Purim: The Story of Esther

By Julie Stahl

Before the worldwide outbreak of COVID-19, if you said the word “masks” in Israel many people would think about the holiday of Purim! It’s a festive time of celebrating, where children dress in costumes to celebrate the Jewish people’s rescue from—and victory over—a wicked government minister who wanted to destroy them thousands of years ago, as recorded in the book of Esther in the Bible.

“And Mordecai wrote these things and sent letters to all the Jews … that they should celebrate yearly the fourteenth and fifteenth days of the month of Adar, as the days on which the Jews had rest from their enemies, as the month which was turned from sorrow to joy for them, and from mourning to a holiday … because Haman, the son of Hammedatha the Agagite, the enemy of all the Jews, had plotted against the Jews to annihilate them, and had cast Pur (that is, the lot), to consume them and destroy them; but when Esther came before the king, he commanded by letter that this wicked plot which Haman had devised against the Jews should return on his own head, and that he and his sons should be hanged on the gallows. So they called these days Purim, after the name Pur” (Esther 9:20-26 NKJV).

And although Esther is the only book in the Bible where the name of God is not mentioned at all, His fingerprints are all over it!

“The book of Esther is kind of about the end of the world—Jerusalem’s destroyed, there are no more prophets, God has stopped speaking to people and you can’t see Him anywhere. The kingdom is gone, the armies are gone, the glory that was Jerusalem and Israel is gone and the Jews are scattered throughout the Persian Empire,” said Yoram Hazony, author of God and Politics in Esther.

“And the question of the book of Esther is, can there be any hope in this kind of world of despair?” Hazony added, “Something that ought to be able to speak to us today?”

Haman—an evil advisor to King Ahasueres (Xerxes) with a Hitler-like desire to wipe out the Jewish peopleconspired to kill them all throughout the ancient Kingdom of Persia (modern-day Iran) on a single day. Since the King trusted Haman, he agreed.

But, unknown to the King, his beloved Queen Esther was Jewish. She and her cousin Mordechai exposed the plot and turned the tables. So, instead, the Jews were rescued from and became victorious over their enemies—and that’s what they celebrate at Purim.

Hazony says there’s a deep lesson here.

“We all like favor, we all like political favor, we love it when people love us and Esther does, too. She loves being queen,” says Hazony. “But the question is, when it comes down to it and you need to do something to throw away that favor—throw away political favor in order to do the right thing—do you have it in you?”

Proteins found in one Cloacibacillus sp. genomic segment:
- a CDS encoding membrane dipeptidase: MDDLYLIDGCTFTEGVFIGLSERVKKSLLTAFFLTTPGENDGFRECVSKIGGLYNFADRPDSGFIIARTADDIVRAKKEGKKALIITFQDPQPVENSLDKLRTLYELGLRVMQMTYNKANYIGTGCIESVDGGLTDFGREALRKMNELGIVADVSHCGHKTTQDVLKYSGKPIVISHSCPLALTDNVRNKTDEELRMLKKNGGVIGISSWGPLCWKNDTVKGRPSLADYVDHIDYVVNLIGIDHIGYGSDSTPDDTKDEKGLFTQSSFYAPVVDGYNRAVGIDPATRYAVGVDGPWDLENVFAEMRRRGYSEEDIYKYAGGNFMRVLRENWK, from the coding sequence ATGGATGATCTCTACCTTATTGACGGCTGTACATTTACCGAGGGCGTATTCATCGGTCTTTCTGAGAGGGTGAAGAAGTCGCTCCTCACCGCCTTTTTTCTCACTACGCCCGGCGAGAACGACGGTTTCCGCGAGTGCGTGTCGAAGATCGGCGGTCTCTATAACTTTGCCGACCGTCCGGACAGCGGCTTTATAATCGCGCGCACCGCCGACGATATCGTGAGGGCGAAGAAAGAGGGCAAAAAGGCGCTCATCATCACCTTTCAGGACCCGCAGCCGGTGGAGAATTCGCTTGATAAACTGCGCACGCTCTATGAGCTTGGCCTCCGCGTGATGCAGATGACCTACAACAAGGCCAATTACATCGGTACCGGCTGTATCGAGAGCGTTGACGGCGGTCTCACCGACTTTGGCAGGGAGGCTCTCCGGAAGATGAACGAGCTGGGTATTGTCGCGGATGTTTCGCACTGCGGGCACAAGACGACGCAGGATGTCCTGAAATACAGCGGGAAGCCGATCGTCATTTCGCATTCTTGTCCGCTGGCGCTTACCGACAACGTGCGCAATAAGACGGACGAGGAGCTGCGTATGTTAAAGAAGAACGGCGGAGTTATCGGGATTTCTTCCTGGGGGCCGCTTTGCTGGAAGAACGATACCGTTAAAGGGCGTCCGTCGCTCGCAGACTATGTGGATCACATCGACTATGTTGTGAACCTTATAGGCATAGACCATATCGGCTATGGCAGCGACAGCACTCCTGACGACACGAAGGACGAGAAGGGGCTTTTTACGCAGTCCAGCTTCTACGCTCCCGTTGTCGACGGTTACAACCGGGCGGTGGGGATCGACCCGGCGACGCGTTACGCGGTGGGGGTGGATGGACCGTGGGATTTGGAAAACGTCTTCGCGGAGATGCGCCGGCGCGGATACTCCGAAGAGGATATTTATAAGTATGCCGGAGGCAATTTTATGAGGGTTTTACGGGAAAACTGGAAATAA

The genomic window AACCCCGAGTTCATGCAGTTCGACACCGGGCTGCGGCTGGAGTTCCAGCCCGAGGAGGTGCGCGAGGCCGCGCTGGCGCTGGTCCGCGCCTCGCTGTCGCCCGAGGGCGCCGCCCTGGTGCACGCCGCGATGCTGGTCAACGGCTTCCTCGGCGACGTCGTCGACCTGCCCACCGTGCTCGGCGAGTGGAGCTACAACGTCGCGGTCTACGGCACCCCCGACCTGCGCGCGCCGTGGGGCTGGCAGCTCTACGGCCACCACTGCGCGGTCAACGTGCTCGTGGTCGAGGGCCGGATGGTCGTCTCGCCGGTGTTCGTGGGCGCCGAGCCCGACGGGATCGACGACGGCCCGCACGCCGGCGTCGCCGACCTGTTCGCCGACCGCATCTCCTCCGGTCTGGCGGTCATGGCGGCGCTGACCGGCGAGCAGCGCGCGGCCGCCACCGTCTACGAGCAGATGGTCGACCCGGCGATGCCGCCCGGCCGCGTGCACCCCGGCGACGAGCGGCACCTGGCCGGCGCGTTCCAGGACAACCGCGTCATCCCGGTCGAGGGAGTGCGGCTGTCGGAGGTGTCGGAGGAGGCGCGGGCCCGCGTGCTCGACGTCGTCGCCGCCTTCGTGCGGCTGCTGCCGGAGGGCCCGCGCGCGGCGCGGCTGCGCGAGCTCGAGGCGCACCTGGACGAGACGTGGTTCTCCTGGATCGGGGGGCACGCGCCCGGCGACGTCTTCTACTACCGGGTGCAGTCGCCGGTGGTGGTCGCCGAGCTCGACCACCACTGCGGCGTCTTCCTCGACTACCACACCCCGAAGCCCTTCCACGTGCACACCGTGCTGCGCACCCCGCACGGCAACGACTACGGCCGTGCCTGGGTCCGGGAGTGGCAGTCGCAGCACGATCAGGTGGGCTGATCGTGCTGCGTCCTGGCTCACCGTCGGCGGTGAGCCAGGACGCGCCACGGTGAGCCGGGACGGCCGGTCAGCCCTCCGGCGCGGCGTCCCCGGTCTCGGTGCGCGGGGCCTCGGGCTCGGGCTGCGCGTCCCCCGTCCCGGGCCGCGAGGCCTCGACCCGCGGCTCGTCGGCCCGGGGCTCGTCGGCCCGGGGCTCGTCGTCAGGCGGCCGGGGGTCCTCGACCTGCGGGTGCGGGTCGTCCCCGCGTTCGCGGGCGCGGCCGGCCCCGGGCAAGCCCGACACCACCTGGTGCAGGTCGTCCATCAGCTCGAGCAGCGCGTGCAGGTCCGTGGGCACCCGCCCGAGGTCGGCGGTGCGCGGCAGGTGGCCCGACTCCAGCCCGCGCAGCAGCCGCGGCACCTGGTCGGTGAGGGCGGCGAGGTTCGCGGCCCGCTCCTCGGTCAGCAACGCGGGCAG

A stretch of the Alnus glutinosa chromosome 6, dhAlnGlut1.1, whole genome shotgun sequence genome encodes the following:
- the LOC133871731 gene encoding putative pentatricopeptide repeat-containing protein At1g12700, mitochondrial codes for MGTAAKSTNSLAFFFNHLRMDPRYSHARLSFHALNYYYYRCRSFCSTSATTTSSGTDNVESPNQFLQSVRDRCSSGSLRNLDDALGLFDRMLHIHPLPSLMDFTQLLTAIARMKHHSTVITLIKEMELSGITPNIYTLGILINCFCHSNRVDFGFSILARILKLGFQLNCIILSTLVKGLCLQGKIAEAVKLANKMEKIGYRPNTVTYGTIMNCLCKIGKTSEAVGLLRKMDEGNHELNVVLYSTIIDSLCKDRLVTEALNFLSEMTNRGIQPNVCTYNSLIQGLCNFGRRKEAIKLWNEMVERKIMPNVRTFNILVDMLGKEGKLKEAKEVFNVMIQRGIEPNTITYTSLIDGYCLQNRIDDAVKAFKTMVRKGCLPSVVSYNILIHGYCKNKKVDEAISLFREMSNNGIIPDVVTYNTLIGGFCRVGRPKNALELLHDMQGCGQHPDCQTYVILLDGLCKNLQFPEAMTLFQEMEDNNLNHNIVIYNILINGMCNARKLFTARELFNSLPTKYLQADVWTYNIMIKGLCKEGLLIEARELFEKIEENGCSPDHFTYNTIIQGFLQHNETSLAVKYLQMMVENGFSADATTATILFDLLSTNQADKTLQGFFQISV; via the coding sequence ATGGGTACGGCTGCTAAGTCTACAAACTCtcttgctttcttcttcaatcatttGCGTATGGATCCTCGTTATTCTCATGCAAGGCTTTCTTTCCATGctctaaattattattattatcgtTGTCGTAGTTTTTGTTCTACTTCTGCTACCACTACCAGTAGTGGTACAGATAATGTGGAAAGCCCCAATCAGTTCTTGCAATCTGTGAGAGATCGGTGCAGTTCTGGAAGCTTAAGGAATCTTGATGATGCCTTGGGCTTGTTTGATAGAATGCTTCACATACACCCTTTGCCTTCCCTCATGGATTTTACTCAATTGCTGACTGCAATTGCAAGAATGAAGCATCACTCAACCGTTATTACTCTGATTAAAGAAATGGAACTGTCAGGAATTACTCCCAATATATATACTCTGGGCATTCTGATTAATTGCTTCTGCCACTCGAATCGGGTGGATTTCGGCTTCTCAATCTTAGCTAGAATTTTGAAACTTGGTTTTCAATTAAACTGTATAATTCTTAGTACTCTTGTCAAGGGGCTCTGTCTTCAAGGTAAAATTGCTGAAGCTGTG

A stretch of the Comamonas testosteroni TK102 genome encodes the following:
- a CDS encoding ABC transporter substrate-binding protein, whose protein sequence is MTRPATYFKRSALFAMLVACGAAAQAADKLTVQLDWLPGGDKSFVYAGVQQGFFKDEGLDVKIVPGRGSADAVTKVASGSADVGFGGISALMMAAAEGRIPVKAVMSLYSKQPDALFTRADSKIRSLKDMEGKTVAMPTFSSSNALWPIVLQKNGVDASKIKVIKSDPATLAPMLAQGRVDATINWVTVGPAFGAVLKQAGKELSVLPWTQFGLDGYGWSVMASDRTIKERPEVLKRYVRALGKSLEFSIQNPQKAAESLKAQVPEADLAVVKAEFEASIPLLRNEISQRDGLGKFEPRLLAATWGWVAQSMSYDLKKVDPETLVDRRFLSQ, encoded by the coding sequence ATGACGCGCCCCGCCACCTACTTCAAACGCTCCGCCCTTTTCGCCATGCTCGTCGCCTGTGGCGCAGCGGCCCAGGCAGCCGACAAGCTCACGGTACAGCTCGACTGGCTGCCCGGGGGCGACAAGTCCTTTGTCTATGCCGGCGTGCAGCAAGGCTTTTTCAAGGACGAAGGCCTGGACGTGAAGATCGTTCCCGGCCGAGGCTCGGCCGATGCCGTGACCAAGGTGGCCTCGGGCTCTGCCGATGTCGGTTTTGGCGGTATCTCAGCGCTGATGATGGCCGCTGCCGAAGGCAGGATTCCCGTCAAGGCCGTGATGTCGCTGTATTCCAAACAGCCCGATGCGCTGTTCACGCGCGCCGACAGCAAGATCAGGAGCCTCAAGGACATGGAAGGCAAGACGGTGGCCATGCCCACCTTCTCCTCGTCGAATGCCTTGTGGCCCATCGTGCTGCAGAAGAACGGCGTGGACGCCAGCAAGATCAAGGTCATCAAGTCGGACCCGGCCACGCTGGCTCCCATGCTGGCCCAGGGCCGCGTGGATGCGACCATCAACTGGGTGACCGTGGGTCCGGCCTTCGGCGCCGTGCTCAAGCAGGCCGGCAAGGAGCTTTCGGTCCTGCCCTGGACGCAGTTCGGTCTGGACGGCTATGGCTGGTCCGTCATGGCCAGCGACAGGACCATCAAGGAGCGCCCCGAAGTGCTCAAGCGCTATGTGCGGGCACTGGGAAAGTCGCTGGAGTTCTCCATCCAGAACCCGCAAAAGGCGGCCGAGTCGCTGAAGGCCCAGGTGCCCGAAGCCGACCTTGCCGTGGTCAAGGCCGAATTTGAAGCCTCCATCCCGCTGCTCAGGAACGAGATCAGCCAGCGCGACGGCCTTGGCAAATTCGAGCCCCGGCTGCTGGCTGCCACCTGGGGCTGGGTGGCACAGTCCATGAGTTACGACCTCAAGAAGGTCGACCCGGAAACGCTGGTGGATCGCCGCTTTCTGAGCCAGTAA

At the Western Wall and in synagogues in Israel and around the world, Megillat Esther, or the scroll of the Book of Esther, is read on Purim. But this reading is unlike any other. Parents and children dress up in costumes—at one time it was to imitate the biblical characters, now it includes popular costumes, too. They cheer when the names of heroes Mordechai and Esther are read and boo and use noisemakers when the name of Haman, the villain, is mentioned.

According to Rabbi Welton, there are two possible reasons for the costumes: to symbolize either how Esther concealed her identity until the last moment or how God was a “concealed force behind the salvation of the Jews.”

Sending financial gifts to the poor and food gifts to others are traditions. Some Jews have a Purim feast. A special treat called hamentaschen (Haman’s hat in Yiddish) or oznei Haman (Haman’s ears in Hebrew) is a triangular cookie filled with dates, chocolate or nuts that’s eaten at the holiday.

In most Jewish communities the holiday is celebrated on the 14th of Adar, but in walled cities or those that were at one time like Jerusalem, the holiday is celebrated a day later and known as Shushan Purim.

Hazony summed up Purim like this: “The Persian Empire. One Jewish Woman. Guess Who Wins?”

Julie Stahl is a correspondent for CBN News in the Middle East. A Hebrew speaker, she has been covering news in Israel full-time for more than 20 years. Julie’s life as a journalist has been intertwined with CBN—first as a graduate student in Journalism at Regent University; then as a journalist with Middle East Television (METV) when it was owned by CBN from 1989-91; and now with the Middle East Bureau of CBN News in Jerusalem since 2009. She is also an integral part of CBN News’ award-winning show, Jerusalem Dateline, a weekly news program providing a biblical and prophetic perspective to what is happening in Israel and the Middle East.

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